As a motto, Corliss adopted a quote from “The Hidden Self,” an obscure 1890 essay by psychologist and philosopher William James, which reads in part: “Round about the accredited and orderly facts of every science there ever floats a sort of dust-cloud of exceptional observations, of occurrences minute and irregular, and seldom met with, which it always proves less easy to attend to than to ignore. ... Anyone will renovate his science who will steadily look after the irregular phenomena.” James referred to this “dust-cloud” of anomalies as the “Unclassified Residuum,” and Corliss set forth to classify it.

Along the way, Corliss won some high-profile fans who shared his open-minded eclecticism. Among them was Arthur C. Clarke, the sci-fi visionary of “2001” fame, who praised the physicist in his memoir, “Astounding Days.” Nobel-winning geneticist Barbara McClintock was another; her biographer, Nathaniel Comfort, told me her discovery of the mobility of genes was such a shocking anomaly that it stirred her curiosity about other strange observations.

At his death in 2011, Corliss left no successor, and the fate of his archives is unclear beyond some newsletters still posted on his website, Science Frontiers ( His family declined my interview requests, but his son Jim Corliss confirmed via email that “book sales have finally slowed down to a trickle,” and “I think we will be sadly saying goodbye to the Sourcebook Project this year.”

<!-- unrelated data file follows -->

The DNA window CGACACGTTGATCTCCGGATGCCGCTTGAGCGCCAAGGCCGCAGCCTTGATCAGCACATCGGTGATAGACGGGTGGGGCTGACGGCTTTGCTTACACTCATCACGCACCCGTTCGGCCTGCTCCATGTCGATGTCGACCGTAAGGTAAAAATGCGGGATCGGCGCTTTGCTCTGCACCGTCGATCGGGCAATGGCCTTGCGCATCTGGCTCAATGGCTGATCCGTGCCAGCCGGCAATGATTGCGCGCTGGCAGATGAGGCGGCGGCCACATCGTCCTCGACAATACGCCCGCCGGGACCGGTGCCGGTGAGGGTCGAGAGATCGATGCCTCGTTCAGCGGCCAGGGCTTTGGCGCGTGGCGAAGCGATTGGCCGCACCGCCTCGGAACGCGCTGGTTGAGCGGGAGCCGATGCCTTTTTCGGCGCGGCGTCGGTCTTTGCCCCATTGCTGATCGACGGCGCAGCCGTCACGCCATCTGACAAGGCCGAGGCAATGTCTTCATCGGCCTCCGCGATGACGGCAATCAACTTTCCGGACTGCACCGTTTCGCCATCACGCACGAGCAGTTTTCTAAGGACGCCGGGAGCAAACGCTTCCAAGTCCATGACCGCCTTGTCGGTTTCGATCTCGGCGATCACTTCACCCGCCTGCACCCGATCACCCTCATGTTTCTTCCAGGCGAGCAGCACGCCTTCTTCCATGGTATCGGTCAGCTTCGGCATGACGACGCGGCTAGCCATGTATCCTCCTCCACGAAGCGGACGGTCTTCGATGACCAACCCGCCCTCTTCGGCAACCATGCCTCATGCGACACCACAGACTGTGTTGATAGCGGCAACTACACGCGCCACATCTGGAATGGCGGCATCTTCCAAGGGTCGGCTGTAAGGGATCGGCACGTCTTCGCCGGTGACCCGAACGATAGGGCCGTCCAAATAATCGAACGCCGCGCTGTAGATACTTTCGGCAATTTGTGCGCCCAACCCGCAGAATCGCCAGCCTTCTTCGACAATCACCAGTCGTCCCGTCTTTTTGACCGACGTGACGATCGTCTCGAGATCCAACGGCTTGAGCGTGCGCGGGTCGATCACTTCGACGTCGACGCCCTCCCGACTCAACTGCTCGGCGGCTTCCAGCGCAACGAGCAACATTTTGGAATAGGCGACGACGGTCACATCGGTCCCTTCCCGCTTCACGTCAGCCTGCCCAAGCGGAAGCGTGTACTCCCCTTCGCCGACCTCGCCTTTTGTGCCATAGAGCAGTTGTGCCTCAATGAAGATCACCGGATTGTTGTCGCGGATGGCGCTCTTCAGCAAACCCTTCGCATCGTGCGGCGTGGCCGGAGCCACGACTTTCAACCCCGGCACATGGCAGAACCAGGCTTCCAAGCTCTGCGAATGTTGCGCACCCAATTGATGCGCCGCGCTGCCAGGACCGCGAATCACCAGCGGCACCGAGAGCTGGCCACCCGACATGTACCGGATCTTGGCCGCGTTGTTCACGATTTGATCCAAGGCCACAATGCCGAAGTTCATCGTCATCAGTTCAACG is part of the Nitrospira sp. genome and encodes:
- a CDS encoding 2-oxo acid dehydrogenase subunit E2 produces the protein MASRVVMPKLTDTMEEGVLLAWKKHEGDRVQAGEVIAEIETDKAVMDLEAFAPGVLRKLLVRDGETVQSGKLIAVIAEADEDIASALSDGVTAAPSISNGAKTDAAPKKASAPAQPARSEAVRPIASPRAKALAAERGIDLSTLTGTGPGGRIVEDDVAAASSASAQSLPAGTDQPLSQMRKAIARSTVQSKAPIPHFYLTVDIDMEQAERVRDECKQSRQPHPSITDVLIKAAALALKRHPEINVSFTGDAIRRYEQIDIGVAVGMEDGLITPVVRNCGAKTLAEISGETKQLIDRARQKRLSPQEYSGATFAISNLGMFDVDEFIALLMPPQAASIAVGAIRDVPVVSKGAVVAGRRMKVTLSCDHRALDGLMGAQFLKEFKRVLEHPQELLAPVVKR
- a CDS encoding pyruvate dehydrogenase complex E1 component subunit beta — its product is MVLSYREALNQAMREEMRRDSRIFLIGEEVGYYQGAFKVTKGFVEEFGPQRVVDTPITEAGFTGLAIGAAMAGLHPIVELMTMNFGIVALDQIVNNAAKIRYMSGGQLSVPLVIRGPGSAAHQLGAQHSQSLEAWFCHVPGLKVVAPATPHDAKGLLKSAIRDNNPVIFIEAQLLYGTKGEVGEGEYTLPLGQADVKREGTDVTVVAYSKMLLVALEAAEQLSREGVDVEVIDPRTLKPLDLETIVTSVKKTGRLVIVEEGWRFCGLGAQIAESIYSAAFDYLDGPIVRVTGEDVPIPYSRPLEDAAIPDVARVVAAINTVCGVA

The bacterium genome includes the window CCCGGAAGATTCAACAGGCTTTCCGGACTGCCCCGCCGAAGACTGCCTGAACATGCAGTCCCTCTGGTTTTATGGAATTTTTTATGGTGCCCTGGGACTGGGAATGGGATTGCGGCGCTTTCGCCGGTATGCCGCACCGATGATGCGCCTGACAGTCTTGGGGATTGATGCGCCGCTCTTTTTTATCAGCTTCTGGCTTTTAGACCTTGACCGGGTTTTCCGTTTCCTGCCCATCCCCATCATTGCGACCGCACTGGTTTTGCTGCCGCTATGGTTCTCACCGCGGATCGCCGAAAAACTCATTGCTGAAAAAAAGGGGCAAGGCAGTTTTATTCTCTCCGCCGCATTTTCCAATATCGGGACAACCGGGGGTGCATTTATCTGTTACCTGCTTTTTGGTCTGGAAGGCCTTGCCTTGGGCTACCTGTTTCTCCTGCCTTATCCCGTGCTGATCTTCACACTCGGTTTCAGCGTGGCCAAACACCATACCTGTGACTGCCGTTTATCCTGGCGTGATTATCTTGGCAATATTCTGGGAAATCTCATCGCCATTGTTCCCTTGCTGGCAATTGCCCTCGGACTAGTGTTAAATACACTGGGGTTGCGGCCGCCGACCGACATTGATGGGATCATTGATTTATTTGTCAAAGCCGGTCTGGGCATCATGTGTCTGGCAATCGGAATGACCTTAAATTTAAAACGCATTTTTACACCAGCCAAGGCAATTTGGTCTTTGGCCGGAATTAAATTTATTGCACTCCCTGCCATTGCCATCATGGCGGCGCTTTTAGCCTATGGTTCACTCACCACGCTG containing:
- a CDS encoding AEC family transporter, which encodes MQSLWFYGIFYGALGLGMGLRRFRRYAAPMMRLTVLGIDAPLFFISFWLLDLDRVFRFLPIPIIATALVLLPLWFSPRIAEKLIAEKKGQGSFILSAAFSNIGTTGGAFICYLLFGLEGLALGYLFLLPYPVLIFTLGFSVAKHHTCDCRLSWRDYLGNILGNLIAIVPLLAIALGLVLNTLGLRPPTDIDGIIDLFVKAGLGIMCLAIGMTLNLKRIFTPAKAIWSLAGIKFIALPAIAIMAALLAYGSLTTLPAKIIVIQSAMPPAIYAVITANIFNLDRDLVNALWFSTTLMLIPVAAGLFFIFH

That means saying goodbye to thousands of reports that, at the least, can inspire readers to a renewed sense of natural wonder. Holden recalls the favorite anomaly he learned about from Corliss: mima mounds, unexplained patterns of humps that dot the U.S. landscape. “No one knows what they are. ... I like that,” Holden says. “The more we learn, the more we don’t know.”

Friday, October 11, 2019

Whitley Strieber on RADIO MISTERIOSO

On the 9th of October, Greg Bishop posted the latest episode of his excellent podcast, RADIO MISTERIOSO. This installment features an hour-long conversation with Whitley Strieber, author of THE HUNGER, BLACK MAGIC, COMMUNION, CONFIRMATION, THE SECRET SCHOOL, EVENINGS WITH DEMONS, and dozens of other compelling books. I highly recommend listening to the entire interview, which you can find right HERE.

After you've listened to RADIO MISTERIOSO, check out this clip of Strieber reading excerpts from his classic short story "Pain" (originally published in Dennis Etchison's CUTTING EDGE anthology) with accompaniment by none other than Marilyn Manson.

"There's a link between these visitors and the dead."
--Whitley Strieber
Radio Misterioso